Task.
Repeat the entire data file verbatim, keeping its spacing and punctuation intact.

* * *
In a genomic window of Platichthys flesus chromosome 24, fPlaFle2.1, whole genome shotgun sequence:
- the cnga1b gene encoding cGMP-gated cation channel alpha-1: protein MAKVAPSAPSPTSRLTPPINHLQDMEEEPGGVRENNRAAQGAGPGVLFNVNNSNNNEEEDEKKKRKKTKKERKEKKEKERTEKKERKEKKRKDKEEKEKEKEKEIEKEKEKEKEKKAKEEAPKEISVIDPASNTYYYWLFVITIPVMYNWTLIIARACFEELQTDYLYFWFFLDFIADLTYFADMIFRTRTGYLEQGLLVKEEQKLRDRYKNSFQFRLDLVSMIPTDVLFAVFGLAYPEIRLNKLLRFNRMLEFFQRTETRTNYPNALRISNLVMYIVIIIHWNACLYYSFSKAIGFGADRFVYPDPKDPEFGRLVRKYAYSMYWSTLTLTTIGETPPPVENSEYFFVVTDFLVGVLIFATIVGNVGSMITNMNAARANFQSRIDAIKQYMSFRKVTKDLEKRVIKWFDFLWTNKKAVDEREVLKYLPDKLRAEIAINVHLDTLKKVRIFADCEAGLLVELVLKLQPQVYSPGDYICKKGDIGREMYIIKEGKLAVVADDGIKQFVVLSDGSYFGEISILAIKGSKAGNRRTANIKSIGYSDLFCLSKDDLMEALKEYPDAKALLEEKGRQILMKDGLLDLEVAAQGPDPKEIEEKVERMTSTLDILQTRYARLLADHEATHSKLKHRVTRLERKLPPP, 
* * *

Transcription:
In a genomic window of Platichthys flesus chromosome 24, fPlaFle2.1, whole genome shotgun sequence:
- the cnga1b gene encoding cGMP-gated cation channel alpha-1: protein MAKVAPSAPSPTSRLTPPINHLQDMEEEPGGVRENNRAAQGAGPGVLFNVNNSNNNEEEDEKKKRKKTKKERKEKKEKERTEKKERKEKKRKDKEEKEKEKEKEIEKEKEKEKEKKAKEEAPKEISVIDPASNTYYYWLFVITIPVMYNWTLIIARACFEELQTDYLYFWFFLDFIADLTYFADMIFRTRTGYLEQGLLVKEEQKLRDRYKNSFQFRLDLVSMIPTDVLFAVFGLAYPEIRLNKLLRFNRMLEFFQRTETRTNYPNALRISNLVMYIVIIIHWNACLYYSFSKAIGFGADRFVYPDPKDPEFGRLVRKYAYSMYWSTLTLTTIGETPPPVENSEYFFVVTDFLVGVLIFATIVGNVGSMITNMNAARANFQSRIDAIKQYMSFRKVTKDLEKRVIKWFDFLWTNKKAVDEREVLKYLPDKLRAEIAINVHLDTLKKVRIFADCEAGLLVELVLKLQPQVYSPGDYICKKGDIGREMYIIKEGKLAVVADDGIKQFVVLSDGSYFGEISILAIKGSKAGNRRTANIKSIGYSDLFCLSKDDLMEALKEYPDAKALLEEKGRQILMKDGLLDLEVAAQGPDPKEIEEKVERMTSTLDILQTRYARLLADHEATHSKLKHRVTRLERKLPPP, 